Differential tissue regulation of insulin-like growth factor-I content and binding proteins after endotoxin

Jie Fan, Patricia E. Molina, Marie C. Gelato, Charles H. Lang

Research output: Contribution to journalArticle

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Abstract

The purpose of the present study was to investigate the regulation of plasma and tissue levels of insulin-like growth factor-I (IGF-I) and IGF- binding protein-1, -2, and -3 (IGFBP-1, -2, and -3) in rats injected with Escherichia coli lipopolysaccharide (LPS), a component of the outer cell wall of gram-negative bacteria. When injected iv into conscious, overnight fasted rats, plasma IGF-I levels were initially decreased within 1 h, maximally depressed at 4 h, and still only 35-45% of control values at 24 h. GH levels were reduced as early as 30 min after LPS, averaged 80-90% of control values between 1-4 h, but had returned to basal levels by 24 h. The magnitude and duration of these changes were similar regardless of whether 100 or 10 μg/100 g BW (LD20 and LD0, respectively) LPS were injected. Plasma levels of IGFBP-1 and a 28K mol wt BP (BP-28K) were elevated 2- to 3-fold 4 h after LPS treatment, whereas IGFBP-3 and -2 levels were unchanged. The elevation in plasma IGFBP-1 and IGFBP-28K was observed as early as 1 h and was sustained for up to 24 h after LPS treatment. IGF-I levels were decreased 30-50% in liver, pituitary, and skeletal muscle, unchanged in brain, and elevated 5- fold in kidney in response to LPS. Of the tissues sampled, IGFBP-3 and -2 were selectively elevated in liver after LPS treatment. IGFBP-1 was increased in liver, muscle, and kidney in response to LPS. The level of the 28,000 mol wt BP was increased in liver (83%) and not changed in muscle or brain. These data indicate that LPS produces both rapid and sustained alterations in circulating levels of GH, IGF-I, and IGFBPs. Furthermore, there were marked tissue-specific changes in levels of IGF-I and IGFBPs. LPS-induced changes in plasma and tissue IGFBP-3 were not regulated by changes in GH, and changes in insulin could not explain the alterations in IGFBP-1 and -2. These results suggest that after the injection of LPS, changes in IGF-I and IGFBP levels are regulated by a mechanism(s) different from those previously described.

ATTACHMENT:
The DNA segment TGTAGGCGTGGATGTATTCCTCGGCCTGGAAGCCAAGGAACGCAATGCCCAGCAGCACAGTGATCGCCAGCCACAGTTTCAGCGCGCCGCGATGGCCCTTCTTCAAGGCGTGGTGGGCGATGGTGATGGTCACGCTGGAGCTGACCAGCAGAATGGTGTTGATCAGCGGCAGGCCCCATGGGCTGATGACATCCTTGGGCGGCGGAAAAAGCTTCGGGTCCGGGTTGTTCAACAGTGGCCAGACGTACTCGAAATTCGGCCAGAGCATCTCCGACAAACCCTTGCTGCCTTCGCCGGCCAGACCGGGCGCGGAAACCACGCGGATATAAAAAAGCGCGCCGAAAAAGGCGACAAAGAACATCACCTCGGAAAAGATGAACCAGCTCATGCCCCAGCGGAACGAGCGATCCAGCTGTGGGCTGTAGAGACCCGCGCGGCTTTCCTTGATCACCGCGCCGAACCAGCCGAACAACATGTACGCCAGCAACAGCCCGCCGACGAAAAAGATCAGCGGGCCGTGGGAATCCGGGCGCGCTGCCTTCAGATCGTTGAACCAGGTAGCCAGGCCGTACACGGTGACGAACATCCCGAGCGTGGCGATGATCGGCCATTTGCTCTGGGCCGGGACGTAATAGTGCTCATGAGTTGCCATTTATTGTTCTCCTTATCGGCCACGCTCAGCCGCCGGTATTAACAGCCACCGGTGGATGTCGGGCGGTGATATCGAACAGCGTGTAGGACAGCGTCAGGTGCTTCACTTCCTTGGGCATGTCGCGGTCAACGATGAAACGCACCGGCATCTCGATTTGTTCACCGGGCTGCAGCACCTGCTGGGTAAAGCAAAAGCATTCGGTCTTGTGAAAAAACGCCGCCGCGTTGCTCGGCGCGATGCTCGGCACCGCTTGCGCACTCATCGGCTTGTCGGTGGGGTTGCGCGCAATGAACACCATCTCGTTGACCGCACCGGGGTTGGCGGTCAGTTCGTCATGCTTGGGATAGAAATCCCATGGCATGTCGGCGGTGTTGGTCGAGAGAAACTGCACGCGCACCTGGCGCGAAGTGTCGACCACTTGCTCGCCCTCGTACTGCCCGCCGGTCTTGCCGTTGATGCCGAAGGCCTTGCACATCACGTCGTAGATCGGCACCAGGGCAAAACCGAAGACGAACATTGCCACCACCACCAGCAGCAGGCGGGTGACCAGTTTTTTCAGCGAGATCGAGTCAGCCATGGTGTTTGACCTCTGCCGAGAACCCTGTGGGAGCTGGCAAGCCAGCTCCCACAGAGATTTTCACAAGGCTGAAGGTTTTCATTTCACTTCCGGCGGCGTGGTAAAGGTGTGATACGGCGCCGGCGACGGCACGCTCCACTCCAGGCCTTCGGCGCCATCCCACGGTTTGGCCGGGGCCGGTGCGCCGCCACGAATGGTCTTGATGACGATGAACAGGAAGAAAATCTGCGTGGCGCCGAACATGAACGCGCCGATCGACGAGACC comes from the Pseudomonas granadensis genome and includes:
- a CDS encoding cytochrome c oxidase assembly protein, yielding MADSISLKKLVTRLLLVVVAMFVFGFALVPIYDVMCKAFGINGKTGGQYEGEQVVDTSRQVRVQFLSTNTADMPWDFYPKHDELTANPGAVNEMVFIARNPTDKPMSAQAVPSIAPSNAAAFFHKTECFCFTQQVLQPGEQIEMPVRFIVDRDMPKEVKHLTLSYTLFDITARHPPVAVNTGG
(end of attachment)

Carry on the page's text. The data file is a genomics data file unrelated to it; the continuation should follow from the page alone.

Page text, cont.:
Original languageEnglish (US)
Pages (from-to)1685-1692
Number of pages8
JournalEndocrinology
Volume134
Issue number4
DOIs
StatePublished - Jan 1 1994

Fingerprint

Insulin-Like Growth Factor I
Lipopolysaccharides
Insulin-Like Growth Factor Binding Protein 1
Insulin-Like Growth Factor Binding Protein 2
Insulin-Like Growth Factor Binding Proteins
Insulin-Like Growth Factor Binding Protein 3
Liver
endotoxin binding proteins
Kidney
Muscles
Brain
Gram-Negative Bacteria
Cell Wall
Skeletal Muscle
Therapeutics
Insulin
Escherichia coli
Injections

All Science Journal Classification (ASJC) codes

  • Endocrinology

Cite this

Fan, Jie ; Molina, Patricia E. ; Gelato, Marie C. ; Lang, Charles H. / Differential tissue regulation of insulin-like growth factor-I content and binding proteins after endotoxin. In: Endocrinology. 1994 ; Vol. 134, No. 4. pp. 1685-1692.